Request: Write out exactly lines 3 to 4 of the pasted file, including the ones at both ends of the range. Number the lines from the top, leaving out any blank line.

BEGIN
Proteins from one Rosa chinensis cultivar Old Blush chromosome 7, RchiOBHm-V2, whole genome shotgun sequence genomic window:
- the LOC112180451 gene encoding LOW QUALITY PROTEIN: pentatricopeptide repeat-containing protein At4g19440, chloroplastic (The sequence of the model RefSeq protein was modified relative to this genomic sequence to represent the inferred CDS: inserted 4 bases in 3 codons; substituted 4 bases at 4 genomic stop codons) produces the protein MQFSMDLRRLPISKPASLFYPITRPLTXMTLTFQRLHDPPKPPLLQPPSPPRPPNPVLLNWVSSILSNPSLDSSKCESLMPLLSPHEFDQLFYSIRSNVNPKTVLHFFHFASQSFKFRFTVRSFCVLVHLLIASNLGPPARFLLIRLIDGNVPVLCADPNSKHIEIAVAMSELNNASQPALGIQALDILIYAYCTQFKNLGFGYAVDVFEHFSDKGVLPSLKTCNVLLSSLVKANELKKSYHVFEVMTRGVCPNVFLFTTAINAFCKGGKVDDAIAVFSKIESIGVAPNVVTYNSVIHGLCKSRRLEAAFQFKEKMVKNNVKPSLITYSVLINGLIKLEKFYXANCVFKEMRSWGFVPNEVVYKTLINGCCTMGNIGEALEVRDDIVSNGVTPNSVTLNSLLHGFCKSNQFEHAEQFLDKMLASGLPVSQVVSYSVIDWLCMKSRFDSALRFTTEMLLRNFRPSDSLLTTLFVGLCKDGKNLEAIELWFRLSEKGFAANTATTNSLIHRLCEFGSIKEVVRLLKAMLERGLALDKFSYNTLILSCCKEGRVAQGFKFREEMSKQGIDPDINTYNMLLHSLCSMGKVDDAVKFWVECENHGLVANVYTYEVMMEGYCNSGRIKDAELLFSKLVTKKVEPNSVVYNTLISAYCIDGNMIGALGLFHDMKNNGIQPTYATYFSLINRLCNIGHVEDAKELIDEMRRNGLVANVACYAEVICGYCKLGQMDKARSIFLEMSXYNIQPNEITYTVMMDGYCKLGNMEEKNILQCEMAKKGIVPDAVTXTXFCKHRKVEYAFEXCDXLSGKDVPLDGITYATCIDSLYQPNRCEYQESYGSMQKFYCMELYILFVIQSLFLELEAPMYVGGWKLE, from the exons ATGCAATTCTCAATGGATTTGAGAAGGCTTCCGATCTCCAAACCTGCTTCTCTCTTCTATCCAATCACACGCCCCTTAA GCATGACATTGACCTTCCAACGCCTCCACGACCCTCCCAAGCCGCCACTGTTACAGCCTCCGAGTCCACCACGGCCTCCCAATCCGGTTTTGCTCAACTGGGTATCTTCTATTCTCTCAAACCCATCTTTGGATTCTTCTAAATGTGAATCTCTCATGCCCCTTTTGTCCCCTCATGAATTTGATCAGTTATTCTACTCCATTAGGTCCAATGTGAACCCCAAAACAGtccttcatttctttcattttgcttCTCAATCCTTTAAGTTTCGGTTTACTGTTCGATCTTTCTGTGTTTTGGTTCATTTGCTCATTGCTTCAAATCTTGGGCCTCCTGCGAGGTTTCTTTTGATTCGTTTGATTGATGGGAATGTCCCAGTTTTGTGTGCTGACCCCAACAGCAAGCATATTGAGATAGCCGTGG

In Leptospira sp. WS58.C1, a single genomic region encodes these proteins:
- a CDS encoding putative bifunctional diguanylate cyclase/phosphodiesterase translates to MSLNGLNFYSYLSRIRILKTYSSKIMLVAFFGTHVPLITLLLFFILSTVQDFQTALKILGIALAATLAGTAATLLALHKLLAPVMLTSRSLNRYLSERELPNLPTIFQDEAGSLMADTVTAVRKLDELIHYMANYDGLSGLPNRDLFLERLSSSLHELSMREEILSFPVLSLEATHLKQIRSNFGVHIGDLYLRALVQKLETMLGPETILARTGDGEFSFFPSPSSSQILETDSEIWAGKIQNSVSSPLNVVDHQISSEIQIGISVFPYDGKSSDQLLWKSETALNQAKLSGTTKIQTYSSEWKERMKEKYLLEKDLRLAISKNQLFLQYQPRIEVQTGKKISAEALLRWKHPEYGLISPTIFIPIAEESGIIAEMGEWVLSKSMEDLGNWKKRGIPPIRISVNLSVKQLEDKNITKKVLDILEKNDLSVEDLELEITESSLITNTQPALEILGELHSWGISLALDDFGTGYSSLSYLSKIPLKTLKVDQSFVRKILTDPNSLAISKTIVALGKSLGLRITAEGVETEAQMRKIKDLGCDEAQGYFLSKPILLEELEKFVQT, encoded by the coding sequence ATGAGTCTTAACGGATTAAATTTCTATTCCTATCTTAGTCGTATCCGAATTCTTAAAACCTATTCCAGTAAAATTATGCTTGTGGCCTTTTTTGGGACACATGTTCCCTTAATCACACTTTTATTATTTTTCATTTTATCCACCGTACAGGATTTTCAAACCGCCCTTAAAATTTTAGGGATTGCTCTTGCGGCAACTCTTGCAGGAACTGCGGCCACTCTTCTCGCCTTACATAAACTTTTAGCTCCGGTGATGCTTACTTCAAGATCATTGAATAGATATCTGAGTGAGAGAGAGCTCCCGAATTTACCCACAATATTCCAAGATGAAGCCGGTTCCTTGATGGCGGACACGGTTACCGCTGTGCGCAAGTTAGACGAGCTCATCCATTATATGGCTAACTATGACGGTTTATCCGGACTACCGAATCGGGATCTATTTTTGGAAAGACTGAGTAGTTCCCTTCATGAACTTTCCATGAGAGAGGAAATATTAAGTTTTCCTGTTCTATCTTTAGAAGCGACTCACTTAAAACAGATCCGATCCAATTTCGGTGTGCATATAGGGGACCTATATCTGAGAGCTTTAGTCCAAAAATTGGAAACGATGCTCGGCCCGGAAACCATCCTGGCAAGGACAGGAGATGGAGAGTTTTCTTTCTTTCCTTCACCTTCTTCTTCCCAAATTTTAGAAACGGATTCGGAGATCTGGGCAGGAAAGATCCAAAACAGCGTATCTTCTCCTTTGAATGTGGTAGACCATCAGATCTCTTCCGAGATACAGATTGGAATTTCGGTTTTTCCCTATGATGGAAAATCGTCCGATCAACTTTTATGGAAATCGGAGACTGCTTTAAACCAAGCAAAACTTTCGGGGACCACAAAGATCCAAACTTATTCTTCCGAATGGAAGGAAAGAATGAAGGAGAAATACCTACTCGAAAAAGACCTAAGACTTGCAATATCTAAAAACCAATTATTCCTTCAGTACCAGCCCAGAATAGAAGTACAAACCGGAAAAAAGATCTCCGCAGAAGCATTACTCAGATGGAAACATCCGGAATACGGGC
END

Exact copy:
In Leptospira sp. WS58.C1, a single genomic region encodes these proteins:
- a CDS encoding putative bifunctional diguanylate cyclase/phosphodiesterase translates to MSLNGLNFYSYLSRIRILKTYSSKIMLVAFFGTHVPLITLLLFFILSTVQDFQTALKILGIALAATLAGTAATLLALHKLLAPVMLTSRSLNRYLSERELPNLPTIFQDEAGSLMADTVTAVRKLDELIHYMANYDGLSGLPNRDLFLERLSSSLHELSMREEILSFPVLSLEATHLKQIRSNFGVHIGDLYLRALVQKLETMLGPETILARTGDGEFSFFPSPSSSQILETDSEIWAGKIQNSVSSPLNVVDHQISSEIQIGISVFPYDGKSSDQLLWKSETALNQAKLSGTTKIQTYSSEWKERMKEKYLLEKDLRLAISKNQLFLQYQPRIEVQTGKKISAEALLRWKHPEYGLISPTIFIPIAEESGIIAEMGEWVLSKSMEDLGNWKKRGIPPIRISVNLSVKQLEDKNITKKVLDILEKNDLSVEDLELEITESSLITNTQPALEILGELHSWGISLALDDFGTGYSSLSYLSKIPLKTLKVDQSFVRKILTDPNSLAISKTIVALGKSLGLRITAEGVETEAQMRKIKDLGCDEAQGYFLSKPILLEELEKFVQT, encoded by the coding sequence ATGAGTCTTAACGGATTAAATTTCTATTCCTATCTTAGTCGTATCCGAATTCTTAAAACCTATTCCAGTAAAATTATGCTTGTGGCCTTTTTTGGGACACATGTTCCCTTAATCACACTTTTATTATTTTTCATTTTATCCACCGTACAGGATTTTCAAACCGCCCTTAAAATTTTAGGGATTGCTCTTGCGGCAACTCTTGCAGGAACTGCGGCCACTCTTCTCGCCTTACATAAACTTTTAGCTCCGGTGATGCTTACTTCAAGATCATTGAATAGATATCTGAGTGAGAGAGAGCTCCCGAATTTACCCACAATATTCCAAGATGAAGCCGGTTCCTTGATGGCGGACACGGTTACCGCTGTGCGCAAGTTAGACGAGCTCATCCATTATATGGCTAACTATGACGGTTTATCCGGACTACCGAATCGGGATCTATTTTTGGAAAGACTGAGTAGTTCCCTTCATGAACTTTCCATGAGAGAGGAAATATTAAGTTTTCCTGTTCTATCTTTAGAAGCGACTCACTTAAAACAGATCCGATCCAATTTCGGTGTGCATATAGGGGACCTATATCTGAGAGCTTTAGTCCAAAAATTGGAAACGATGCTCGGCCCGGAAACCATCCTGGCAAGGACAGGAGATGGAGAGTTTTCTTTCTTTCCTTCACCTTCTTCTTCCCAAATTTTAGAAACGGATTCGGAGATCTGGGCAGGAAAGATCCAAAACAGCGTATCTTCTCCTTTGAATGTGGTAGACCATCAGATCTCTTCCGAGATACAGATTGGAATTTCGGTTTTTCCCTATGATGGAAAATCGTCCGATCAACTTTTATGGAAATCGGAGACTGCTTTAAACCAAGCAAAACTTTCGGGGACCACAAAGATCCAAACTTATTCTTCCGAATGGAAGGAAAGAATGAAGGAGAAATACCTACTCGAAAAAGACCTAAGACTTGCAATATCTAAAAACCAATTATTCCTTCAGTACCAGCCCAGAATAGAAGTACAAACCGGAAAAAAGATCTCCGCAGAAGCATTACTCAGATGGAAACATCCGGAATACGGGC